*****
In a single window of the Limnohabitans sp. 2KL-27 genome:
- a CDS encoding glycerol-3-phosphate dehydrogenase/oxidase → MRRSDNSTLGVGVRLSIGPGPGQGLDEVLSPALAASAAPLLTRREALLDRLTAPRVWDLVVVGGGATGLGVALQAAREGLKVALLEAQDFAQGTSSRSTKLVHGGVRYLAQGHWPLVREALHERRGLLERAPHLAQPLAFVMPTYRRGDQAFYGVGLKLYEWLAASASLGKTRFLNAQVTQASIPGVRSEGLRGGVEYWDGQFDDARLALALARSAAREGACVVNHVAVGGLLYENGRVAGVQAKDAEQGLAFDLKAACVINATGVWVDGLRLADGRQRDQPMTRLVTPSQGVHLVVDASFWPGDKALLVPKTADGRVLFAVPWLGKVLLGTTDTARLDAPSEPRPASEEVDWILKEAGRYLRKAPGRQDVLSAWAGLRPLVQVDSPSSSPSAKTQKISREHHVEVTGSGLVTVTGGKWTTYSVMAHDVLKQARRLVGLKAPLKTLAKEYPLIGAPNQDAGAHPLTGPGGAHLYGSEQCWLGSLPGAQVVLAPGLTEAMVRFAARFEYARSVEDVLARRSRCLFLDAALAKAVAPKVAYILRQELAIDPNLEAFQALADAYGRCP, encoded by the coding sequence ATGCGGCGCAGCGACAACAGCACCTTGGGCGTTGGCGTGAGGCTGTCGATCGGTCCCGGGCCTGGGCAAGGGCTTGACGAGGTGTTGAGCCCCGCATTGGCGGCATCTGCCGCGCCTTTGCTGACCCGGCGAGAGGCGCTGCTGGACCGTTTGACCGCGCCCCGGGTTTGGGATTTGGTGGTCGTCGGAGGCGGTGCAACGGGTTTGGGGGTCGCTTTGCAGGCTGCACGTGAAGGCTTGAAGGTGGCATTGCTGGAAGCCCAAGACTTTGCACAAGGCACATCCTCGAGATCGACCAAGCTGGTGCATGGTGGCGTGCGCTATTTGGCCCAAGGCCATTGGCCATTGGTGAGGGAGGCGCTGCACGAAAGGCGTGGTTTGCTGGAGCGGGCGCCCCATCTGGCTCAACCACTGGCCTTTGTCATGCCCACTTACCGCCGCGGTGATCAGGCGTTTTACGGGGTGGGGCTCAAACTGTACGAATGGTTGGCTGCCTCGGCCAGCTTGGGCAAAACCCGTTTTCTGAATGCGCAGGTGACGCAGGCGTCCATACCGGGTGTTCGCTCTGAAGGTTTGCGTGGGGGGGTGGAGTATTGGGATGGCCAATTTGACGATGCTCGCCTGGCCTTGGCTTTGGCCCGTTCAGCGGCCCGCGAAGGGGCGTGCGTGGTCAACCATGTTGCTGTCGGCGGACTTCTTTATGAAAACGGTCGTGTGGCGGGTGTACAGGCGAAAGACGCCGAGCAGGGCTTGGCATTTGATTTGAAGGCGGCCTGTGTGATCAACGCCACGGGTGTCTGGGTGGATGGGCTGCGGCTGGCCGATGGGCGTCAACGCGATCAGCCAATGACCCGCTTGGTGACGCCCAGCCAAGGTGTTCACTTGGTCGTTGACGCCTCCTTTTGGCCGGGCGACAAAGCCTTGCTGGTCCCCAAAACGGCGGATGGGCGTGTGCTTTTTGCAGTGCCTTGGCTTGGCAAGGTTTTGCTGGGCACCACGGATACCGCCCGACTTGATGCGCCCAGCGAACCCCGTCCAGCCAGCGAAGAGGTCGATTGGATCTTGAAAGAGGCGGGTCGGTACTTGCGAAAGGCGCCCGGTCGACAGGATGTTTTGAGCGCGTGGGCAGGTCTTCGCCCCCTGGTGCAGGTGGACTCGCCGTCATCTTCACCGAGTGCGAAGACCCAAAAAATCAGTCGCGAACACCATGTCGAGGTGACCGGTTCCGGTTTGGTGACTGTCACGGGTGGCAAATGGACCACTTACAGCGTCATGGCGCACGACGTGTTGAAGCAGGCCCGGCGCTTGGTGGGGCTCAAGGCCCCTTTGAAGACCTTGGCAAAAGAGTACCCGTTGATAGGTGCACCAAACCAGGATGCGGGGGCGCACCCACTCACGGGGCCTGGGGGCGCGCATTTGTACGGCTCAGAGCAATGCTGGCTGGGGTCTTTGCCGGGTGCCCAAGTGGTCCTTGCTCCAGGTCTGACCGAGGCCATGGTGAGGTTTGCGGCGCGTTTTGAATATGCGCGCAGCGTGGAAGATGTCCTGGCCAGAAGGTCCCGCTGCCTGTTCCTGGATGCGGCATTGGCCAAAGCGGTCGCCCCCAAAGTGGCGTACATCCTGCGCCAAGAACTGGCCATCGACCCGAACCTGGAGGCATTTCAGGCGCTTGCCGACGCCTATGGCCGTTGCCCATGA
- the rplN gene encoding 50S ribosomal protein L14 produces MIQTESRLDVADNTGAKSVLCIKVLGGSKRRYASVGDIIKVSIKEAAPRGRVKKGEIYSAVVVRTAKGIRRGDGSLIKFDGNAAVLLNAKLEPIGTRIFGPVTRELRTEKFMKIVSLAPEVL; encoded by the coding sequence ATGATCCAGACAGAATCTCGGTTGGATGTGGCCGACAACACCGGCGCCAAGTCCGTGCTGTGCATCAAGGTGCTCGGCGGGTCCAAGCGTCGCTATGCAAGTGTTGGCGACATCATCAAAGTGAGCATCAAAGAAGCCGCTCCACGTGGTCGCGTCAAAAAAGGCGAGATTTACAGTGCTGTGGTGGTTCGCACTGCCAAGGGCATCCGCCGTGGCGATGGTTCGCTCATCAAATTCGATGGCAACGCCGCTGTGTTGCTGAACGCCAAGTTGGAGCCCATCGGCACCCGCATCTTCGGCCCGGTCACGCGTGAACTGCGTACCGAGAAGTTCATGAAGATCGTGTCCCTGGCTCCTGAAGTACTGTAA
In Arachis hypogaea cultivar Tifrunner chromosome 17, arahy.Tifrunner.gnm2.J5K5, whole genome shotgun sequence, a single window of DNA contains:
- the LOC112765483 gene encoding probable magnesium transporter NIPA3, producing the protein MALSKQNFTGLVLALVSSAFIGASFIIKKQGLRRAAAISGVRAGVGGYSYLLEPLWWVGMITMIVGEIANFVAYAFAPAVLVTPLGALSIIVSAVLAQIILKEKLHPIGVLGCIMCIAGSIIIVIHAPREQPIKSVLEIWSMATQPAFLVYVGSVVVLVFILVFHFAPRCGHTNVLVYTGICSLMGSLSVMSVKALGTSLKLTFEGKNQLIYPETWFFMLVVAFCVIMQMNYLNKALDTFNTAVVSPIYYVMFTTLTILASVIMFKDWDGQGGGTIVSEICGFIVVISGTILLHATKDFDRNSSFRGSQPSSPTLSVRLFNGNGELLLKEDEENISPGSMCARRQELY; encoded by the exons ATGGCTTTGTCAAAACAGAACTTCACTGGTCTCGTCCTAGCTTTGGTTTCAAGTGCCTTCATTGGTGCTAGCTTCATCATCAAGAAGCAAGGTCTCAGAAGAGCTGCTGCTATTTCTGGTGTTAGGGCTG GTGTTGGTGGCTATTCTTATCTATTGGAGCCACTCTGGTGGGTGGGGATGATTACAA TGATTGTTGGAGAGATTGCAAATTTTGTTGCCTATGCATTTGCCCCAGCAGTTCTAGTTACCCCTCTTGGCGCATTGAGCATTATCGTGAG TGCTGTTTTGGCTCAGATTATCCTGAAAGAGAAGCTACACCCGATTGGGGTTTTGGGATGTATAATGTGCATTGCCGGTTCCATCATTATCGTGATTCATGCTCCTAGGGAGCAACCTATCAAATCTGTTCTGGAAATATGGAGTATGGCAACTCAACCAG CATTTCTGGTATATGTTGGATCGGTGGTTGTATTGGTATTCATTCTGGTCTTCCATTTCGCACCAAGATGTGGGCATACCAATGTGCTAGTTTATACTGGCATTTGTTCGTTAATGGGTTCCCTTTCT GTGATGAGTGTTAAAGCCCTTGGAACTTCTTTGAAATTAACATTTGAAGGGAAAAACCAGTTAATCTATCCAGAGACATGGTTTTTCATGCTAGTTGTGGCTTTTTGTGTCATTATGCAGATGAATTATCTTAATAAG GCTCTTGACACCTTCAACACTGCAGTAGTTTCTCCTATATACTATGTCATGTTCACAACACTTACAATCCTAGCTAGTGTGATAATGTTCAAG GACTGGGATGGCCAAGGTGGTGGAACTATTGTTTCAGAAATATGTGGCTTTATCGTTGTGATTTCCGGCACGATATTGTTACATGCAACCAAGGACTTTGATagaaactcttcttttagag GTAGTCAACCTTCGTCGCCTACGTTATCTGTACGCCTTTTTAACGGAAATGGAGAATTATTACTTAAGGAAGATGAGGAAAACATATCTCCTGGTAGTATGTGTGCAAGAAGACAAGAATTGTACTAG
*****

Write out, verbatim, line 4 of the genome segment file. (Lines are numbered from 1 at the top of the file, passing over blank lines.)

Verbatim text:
In Arachis hypogaea cultivar Tifrunner chromosome 17, arahy.Tifrunner.gnm2.J5K5, whole genome shotgun sequence, a single window of DNA contains: